Do those images bring to mind a feeling of a certain kind of running? A controlled, level-headed, moderate, effective, hard-working but intelligent and wise kind of running? A kind of running that leaves us feeling “pleasantly tired”? A kind of training that we naturally associate with highly successful, level-headed runners? Bob Kennedy? Frank Shorter?

That’s, obviously, the kind of energy that we should be looking for, if we want to enjoy our training and be successful.

Arthur Lydiard, perhaps the most successful distance running coach who ever lived, encapsulated that energy in two simple words. Lydiard urged us to finish each run feeling “pleasantly tired.” And that says it all.

Lydiard’s ideas have produced a continuous stream of Olympic medals and world records since he first began expounding them in the early 1960s. And the essence of what he preached was moderation.

Lydiard believed that progress in running requires hard work, balanced by constant respect for the body’s ever-changing needs.

I recently posted an interview with Lydiard’s most famous “disciple,” Peter Snell, winner of Olympic gold in the 800 meters at the 1960 and 1964 Games and the 1500 in 1964. Rich Englehart, who conducted the interview in 2001, is a long-time running journalist who has spent decades training generally according to Lydiard’s counsel, including many years of running 100-mile weeks. What Rich says about Lydiard is based on an insider’s knowledge of the sport.

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I’m a huge Lydiard fan and would agree with all the tributes he’s been given for his contributions to our knowledge of training. But I think his biggest contribution by far was creating an approach that is basically enjoyable, certainly more so than the approaches I started with. I think he understood that, too. The first chapter in his book Running to the Top is called “Enjoyment: the First Step.”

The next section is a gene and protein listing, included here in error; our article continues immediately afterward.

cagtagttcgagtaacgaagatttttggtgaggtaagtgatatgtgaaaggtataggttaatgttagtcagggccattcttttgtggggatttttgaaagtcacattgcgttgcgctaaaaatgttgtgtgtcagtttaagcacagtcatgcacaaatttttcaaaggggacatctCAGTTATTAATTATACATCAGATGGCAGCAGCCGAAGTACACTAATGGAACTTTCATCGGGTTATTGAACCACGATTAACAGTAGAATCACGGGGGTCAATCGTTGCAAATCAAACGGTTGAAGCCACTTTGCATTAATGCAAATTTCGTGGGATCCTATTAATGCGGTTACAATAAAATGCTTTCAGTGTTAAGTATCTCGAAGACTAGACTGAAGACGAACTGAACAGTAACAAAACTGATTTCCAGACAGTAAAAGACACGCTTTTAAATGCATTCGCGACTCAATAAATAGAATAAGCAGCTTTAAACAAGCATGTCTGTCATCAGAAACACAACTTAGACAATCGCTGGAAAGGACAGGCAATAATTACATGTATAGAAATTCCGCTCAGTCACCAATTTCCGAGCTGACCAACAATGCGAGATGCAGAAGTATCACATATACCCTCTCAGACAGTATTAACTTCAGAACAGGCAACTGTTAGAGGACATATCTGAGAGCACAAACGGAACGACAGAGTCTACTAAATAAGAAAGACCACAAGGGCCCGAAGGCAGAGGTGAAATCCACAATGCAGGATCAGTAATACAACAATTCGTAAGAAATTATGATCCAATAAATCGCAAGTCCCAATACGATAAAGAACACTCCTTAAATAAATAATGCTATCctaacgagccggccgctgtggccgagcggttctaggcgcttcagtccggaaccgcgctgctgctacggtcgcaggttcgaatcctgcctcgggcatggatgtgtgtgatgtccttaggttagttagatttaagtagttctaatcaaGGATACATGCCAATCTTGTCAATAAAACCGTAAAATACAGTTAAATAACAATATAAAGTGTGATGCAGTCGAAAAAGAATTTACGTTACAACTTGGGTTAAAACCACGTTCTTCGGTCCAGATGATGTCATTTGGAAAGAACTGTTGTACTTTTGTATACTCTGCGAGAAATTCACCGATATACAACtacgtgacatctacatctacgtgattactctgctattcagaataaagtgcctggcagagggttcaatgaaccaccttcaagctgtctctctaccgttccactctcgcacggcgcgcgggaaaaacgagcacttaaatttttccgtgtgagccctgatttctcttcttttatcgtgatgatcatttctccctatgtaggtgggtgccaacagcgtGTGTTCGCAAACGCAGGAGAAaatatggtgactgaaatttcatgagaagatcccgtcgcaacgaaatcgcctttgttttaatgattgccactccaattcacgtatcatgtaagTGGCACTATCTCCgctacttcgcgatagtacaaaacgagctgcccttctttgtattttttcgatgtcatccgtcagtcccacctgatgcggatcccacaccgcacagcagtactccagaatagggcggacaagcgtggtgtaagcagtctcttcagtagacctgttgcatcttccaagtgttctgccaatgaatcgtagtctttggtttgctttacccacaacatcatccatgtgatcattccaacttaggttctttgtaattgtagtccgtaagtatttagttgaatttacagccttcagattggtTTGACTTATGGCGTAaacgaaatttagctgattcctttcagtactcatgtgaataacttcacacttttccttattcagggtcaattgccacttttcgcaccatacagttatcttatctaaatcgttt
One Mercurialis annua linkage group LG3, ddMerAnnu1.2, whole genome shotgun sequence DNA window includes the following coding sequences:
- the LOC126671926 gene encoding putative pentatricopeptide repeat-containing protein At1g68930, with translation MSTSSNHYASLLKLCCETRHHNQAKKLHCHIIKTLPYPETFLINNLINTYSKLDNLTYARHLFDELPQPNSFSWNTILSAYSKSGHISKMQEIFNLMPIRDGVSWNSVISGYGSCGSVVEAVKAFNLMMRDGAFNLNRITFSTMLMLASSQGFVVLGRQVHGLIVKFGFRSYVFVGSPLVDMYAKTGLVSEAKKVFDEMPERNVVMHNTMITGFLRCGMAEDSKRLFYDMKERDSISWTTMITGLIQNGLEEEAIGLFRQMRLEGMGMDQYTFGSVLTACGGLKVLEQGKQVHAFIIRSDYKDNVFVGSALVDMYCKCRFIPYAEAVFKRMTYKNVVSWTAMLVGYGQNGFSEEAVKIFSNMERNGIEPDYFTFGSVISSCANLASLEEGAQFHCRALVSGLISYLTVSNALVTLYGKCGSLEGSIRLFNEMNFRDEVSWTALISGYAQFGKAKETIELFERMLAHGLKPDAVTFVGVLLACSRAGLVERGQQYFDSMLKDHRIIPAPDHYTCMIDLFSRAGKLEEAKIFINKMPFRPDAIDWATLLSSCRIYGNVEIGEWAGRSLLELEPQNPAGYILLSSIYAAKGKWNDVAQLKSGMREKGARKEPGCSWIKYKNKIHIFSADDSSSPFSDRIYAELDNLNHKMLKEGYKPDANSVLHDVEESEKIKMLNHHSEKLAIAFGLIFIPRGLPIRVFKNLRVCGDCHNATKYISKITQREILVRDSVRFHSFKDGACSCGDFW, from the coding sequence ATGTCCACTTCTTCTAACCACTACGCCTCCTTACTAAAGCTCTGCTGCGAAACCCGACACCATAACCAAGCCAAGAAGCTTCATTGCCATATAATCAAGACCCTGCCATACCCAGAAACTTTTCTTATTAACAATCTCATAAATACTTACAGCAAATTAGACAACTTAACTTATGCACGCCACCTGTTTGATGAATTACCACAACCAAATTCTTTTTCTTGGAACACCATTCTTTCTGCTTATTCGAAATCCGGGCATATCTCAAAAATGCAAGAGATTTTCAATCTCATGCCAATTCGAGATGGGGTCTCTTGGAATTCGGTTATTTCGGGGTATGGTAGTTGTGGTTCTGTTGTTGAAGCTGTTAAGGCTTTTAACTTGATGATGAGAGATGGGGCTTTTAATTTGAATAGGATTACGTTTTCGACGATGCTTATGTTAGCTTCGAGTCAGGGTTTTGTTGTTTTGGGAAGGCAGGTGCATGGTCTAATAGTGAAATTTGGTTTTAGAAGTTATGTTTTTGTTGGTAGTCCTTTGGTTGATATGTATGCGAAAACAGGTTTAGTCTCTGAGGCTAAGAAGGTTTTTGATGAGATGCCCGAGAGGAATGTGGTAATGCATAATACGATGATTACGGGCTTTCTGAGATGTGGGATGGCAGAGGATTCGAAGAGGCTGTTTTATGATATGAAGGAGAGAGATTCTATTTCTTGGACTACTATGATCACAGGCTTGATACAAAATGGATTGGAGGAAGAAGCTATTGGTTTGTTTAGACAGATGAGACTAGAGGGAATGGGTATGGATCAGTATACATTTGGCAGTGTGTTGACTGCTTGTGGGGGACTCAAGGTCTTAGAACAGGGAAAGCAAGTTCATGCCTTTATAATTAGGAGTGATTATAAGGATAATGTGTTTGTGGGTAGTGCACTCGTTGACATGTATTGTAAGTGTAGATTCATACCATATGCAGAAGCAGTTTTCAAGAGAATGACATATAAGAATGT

As an insight into Lydiard’s thinking, this is brilliant. What follows will be a bit of a ramble through Lydiard’s ideas. Bear with me: in the end, I think we’ll find that there are good, sound, practical reasons to place a high priority on running enjoyably.

Lydiard spent years tinkering with his running, toward the goal of identifying the best training for distance runners. Working in the “laboratory” of his own body, he ran up to 300 miles per week, testing a vast number of combinations of speed and distance. And what he arrived at in the end was surprisingly simple.

In essence, Lydiard said that a runner should do three long runs per week – two medium-long runs during the week and a 22-miler on the weekend (after gradually working up to that distance). Young, elite runners should add two or three speedwork sessions (the details aren’t important here), and fill in with slow jogging for 100 miles per week.

For competitors who want to achieve peak fitness for a specific goal race, Lydiard recommended a system of periodization that included phases of base aerobic conditioning, hill training for strength and flexibility, long speedwork for anaerobic conditioning, and short speedwork for leg speed.

The details are interesting, but the core of the program was the three long runs. And Lydiard believed that they should be done at “medium” or “moderate” speed. He by no means recommended that they be done very slowly, at jogging pace.